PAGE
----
Advances in piezoelectric thin films for acoustic biosensors, acoustofluidics and lab-on-chip applications
Progress in Materials Science
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Fu, Y., Luo, J., Nguyen, N., Walton, A., Flewitt, A., Zu, X., Li, Y., et al. (2017). Advances in piezoelectric thin films for acoustic biosensors, acoustofluidics and lab-on-chip applications. Progress in Materials Science, 89 31-91. https://doi.org/10.1016/j.pmatsci.2017.04.006
Recently, piezoelectric thin films including zinc oxide (ZnO) and aluminium nitride (AlN) have found a broad range of lab-on-chip applications such as biosensing, particle/cell concentrating, sorting/patterning, pumping, mixing, nebulisation and jetting. Integrated acoustic wave sensing/microfluidic devices have been fabricated by depositing these piezoelectric films onto a number of substrates such as silicon, ceramics, diamond, quartz, glass, and more recently also polymer, metallic foils and bendable glass/silicon for making flexible devices. Such thin film acoustic wave devices have great potential for implementing integrated, disposable, or bendable/flexible lab-on-a-chip devices into various sensing and actuating applications. This paper discusses the recent development in engineering high performance piezoelectric thin films, and highlights the critical issues such as film deposition, MEMS processing techniques, control of deposition/processing parametres, film texture, doping, dispersion effects, film stress, multilayer design, electrode materials/ designs and substrate selections. Finally, advances in using thin film devices for lab-on-chip applications are summarised and future development trends are identified.
piezoelectric, thin film, acoustic wave, biosensor, microfluidics, acoustofluidics, lab-on-chip, ZnO, AlN
The authors acknowledge support from the Innovative electronic Manufacturing Research Centre (IeMRC) through the EPSRC funded flagship project SMART MICROSYSTEMS (FS/01/02/10), Knowledge Transfer Partnership No KTP010548, EPSRC project EP/L026899/1, EP/F063865/1; EP/F06294X/1, EP/P018998/1, the Royal Society-Research Grant (RG090609) and Newton Mobility Grant (IE161019) through Royal Society and NFSC, the Scottish Sensing Systems Centre (S3C), Royal Society of Edinburgh, Carnegie Trust Funding, Royal Academy of Engineering-Research Exchange with China and India, UK Fluidic Network and Special Interest Group-Acoustofluidics, the EPSRC Engineering Instrument Pool. We also acknowledge the National Natural Science Foundation of China (Nos. 61274037, 51302173), the Zhejiang Province Natural Science Fund (No. Z11101168), the Fundamental Research Funds for the Central Universities (No. 2014QNA5002), EP/D03826X/1, EP/ C536630/1, GR/T24524/01, GR/S30573/01, GR/R36718/01, GR/L82090/01, BBSRC/E11140. ZXT acknowledges the supports from the National Natural Science Foundation of China (61178018) and the NSAF Joint Foundation of China (U1630126 and U1230124) and Ph.D. Funding Support Program of Education Ministry of China (20110185110007) and the NSAF Joint Foundation of China (Grant No. U1330103) and the National Natural Science Foundation of China (No. 11304209). NTN acknowledges support from Australian Research Council project LP150100153. This work was partially supported by the European Commission through the 6th FP MOBILIS and 7th FP RaptaDiag project HEALTH-304814 and by the COST Action IC1208 and by the Ministerio de Economía y Competitividad del Gobierno de España through projects MAT2010-18933 and MAT2013-45957R.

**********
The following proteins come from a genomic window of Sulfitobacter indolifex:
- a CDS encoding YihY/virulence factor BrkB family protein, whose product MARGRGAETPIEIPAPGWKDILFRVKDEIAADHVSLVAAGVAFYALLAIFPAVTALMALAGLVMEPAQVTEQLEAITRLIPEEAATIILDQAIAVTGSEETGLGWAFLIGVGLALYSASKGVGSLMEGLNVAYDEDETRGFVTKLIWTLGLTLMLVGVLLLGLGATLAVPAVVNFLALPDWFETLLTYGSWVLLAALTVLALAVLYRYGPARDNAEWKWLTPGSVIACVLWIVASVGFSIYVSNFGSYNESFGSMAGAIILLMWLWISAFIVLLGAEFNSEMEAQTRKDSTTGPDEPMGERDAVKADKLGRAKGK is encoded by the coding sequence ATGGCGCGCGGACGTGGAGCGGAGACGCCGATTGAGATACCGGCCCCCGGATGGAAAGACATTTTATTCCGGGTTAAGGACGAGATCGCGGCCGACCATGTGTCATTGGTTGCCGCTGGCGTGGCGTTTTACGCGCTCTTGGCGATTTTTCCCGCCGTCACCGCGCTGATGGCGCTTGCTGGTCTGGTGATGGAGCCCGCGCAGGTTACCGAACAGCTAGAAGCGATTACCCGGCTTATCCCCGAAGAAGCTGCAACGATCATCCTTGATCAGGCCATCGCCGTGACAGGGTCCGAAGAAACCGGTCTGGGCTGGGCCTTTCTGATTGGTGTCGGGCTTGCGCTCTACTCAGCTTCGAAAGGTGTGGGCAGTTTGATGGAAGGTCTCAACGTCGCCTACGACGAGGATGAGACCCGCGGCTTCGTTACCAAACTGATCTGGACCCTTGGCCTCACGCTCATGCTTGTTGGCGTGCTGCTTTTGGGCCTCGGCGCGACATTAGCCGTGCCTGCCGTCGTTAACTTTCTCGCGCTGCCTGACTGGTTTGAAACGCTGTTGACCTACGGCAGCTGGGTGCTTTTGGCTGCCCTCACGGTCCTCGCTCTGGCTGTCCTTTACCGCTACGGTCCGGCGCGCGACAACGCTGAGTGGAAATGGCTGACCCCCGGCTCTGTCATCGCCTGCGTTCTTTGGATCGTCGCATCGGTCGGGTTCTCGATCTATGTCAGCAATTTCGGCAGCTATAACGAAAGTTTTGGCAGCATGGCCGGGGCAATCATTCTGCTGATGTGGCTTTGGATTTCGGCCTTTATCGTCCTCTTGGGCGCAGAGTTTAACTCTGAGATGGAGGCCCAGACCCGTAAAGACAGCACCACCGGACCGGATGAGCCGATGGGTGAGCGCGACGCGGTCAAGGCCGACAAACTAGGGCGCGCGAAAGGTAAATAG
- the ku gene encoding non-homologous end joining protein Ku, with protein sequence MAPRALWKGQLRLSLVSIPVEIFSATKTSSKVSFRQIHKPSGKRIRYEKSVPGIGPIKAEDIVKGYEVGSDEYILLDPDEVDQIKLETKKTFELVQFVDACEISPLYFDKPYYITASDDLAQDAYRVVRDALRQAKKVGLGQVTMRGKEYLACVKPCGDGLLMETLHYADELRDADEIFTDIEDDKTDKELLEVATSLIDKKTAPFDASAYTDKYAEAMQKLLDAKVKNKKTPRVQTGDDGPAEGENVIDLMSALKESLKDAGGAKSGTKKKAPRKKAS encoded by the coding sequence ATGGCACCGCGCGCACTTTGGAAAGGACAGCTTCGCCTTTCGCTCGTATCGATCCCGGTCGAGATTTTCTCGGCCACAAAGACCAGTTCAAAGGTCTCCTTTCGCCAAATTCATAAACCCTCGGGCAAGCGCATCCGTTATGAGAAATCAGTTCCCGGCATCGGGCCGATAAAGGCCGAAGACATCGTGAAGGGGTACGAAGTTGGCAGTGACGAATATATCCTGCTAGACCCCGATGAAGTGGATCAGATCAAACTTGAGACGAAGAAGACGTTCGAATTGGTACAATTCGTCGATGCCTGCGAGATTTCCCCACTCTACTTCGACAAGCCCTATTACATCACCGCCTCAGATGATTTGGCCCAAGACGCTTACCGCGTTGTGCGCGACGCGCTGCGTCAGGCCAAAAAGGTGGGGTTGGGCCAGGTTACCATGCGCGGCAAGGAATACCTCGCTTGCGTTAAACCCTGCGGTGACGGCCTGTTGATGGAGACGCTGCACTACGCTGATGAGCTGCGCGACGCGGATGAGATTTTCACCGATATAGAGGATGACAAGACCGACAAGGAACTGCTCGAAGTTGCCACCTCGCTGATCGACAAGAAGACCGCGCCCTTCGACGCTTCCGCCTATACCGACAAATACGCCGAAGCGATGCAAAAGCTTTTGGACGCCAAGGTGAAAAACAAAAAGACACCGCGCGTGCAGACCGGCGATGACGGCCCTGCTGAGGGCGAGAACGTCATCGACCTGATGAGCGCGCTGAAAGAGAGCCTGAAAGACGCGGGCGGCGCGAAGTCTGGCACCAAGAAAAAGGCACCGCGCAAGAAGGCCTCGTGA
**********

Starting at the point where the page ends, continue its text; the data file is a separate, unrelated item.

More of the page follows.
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External DOI: https://doi.org/10.1016/j.pmatsci.2017.04.006
This record's URL: https://www.repository.cam.ac.uk/handle/1810/264501
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